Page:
|The pool & blocks at the local pool|
I ran into my friend Katie (who has a fantastic blog called Poems, Prayers, Promises & Politics*) that I met at graduate school orientation for our masters program, which was great because I don't get to see her nearly as often as I'd like. She was meeting up with her master's swim team for a practice and I was just going to swim a few laps, so we didn't get to chat for very long.
We parted ways and I got in the pool. I found out pretty quickly that I love swimming in the 50 yard lane. It was also easier on my spine because I wasn't stopping to change direction as often. In the 25 yard setup, I've been hitting my pain limit at about 600-700 meters (my brain and the rest of my body wanting to keep going, but literally hitting my spine pain threshold between 500-600 yards).
Because the swimming wasn't aggravating my spine too badly, my mind wandered. I was thinking about how chronic pain influences how I see my body, how I sometimes own my pain and how I sometimes separate myself from my body in order to be able to cope with it. I thought about a paper I wrote for a class last semester in which I called my body an "ill-constructed flesh mecha" because of the combination of my congenital birth defects and my spine fracture. Some days, in order to cope with what my body is doing, I need to deliberately divorce my body from my mind...hence the reference to Cartesian dualism.
This gets sticky when I'm trying to do active things. Separating the mind and body is something that many endurance athletes do in order to be better, faster, stronger....but it tends to come at a price. When you "transcend" your body's signals (many times pain...like marathon runners that ignore tendonitis or a gymnast that ignores a sprained ankle to compete a la Kerry Strug in the 1996 Olympics). While ignoring your body's pain signals can make for an awesome accomplishment, repeatedly removing yourself from your body like this can make for some wicked injuries or exacerbate current issues (like my wonky L5/S1 joint).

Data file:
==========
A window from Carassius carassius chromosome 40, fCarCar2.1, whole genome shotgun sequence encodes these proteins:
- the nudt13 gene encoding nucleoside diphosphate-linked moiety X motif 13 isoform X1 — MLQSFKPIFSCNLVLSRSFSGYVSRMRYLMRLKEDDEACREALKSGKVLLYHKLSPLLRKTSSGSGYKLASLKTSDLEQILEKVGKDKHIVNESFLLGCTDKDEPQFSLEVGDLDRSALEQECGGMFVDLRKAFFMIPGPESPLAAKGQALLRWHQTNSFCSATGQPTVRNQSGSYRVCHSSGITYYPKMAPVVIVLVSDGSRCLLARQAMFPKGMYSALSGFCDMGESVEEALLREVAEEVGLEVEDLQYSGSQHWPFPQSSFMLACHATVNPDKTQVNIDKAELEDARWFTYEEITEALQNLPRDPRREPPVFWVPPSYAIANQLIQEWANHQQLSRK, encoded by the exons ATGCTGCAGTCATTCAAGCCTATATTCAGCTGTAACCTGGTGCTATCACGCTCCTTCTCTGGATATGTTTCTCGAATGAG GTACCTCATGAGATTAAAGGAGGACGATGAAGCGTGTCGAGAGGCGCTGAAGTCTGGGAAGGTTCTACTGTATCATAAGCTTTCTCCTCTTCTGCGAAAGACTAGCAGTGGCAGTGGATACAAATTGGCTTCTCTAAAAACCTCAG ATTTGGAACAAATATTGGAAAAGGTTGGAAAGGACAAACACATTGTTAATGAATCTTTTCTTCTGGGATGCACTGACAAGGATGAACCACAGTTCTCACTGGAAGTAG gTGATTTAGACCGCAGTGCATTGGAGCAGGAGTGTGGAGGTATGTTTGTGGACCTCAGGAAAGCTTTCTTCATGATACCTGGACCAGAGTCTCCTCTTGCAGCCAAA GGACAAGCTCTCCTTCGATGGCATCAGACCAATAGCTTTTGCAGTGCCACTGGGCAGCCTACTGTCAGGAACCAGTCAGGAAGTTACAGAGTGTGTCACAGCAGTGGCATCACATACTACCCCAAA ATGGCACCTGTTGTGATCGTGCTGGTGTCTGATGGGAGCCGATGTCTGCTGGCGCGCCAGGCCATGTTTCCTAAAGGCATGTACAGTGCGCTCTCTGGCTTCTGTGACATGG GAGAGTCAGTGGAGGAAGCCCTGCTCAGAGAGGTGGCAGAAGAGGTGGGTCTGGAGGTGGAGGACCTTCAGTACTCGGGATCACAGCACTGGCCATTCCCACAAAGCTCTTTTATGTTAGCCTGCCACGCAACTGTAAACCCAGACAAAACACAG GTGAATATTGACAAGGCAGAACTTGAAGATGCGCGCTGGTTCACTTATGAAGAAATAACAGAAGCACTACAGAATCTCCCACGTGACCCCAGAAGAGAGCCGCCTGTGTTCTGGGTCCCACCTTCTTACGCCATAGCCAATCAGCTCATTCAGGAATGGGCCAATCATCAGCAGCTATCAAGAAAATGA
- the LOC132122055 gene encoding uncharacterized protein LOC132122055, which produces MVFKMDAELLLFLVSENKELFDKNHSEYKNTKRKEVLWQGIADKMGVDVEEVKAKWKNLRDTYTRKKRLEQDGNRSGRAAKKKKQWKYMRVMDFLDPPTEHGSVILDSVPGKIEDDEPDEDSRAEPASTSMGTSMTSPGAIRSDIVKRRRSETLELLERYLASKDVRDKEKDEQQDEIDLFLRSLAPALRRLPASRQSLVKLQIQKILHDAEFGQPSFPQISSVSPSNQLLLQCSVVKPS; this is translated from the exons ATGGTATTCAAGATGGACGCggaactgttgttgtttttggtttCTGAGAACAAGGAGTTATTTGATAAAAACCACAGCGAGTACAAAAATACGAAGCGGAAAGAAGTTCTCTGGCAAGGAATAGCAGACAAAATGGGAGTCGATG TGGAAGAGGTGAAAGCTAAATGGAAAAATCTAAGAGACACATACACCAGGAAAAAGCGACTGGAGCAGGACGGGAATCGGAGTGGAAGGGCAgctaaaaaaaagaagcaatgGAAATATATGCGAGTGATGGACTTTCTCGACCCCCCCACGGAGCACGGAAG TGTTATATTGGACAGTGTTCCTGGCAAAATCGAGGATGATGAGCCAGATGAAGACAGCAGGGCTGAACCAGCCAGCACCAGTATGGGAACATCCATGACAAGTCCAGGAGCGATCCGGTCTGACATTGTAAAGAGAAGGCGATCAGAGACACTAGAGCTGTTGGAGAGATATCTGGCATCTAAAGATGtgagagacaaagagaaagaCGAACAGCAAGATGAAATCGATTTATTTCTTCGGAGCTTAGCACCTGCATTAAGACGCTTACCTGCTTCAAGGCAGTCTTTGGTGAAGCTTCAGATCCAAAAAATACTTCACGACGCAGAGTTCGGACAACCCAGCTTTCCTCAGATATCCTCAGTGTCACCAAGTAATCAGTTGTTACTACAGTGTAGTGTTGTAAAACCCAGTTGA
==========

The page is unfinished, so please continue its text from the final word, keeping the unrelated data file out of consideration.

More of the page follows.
So I tried to stay mindful of what my body was telling me because I was having a pretty bad pain day (and this was the first time I've swum laps while on pain medication). Probably because of the long-course lap setup, I managed to get 1000 yards in. I would have gone another 200 or more yards (1 lap equals 100 yards), but some kids jumped in my lane and started horsing around when I was at 950 yards, and I couldn't find the lifeguard to get them out (the competition pool is lap swimming only, but there is a "therapy" pool that they let kids play in).
So my swim was cut a bit shorter than I was hoping for, but I think that swimming too many more laps would have been a stretch and possibly would have lead to injury or exacerbating an already icky pain day. I'm taking a rest day today to make sure that I didn't overdo it...I use my shoulders a lot, so get out of chairs, to limp with my cane, to wheel around, so I need to be careful with them. Mind and body connected :-)
*Katie's blog is fantastic...it's about her "thoughts (political and otherwise) surrounding [her] upcoming lesbian wedding."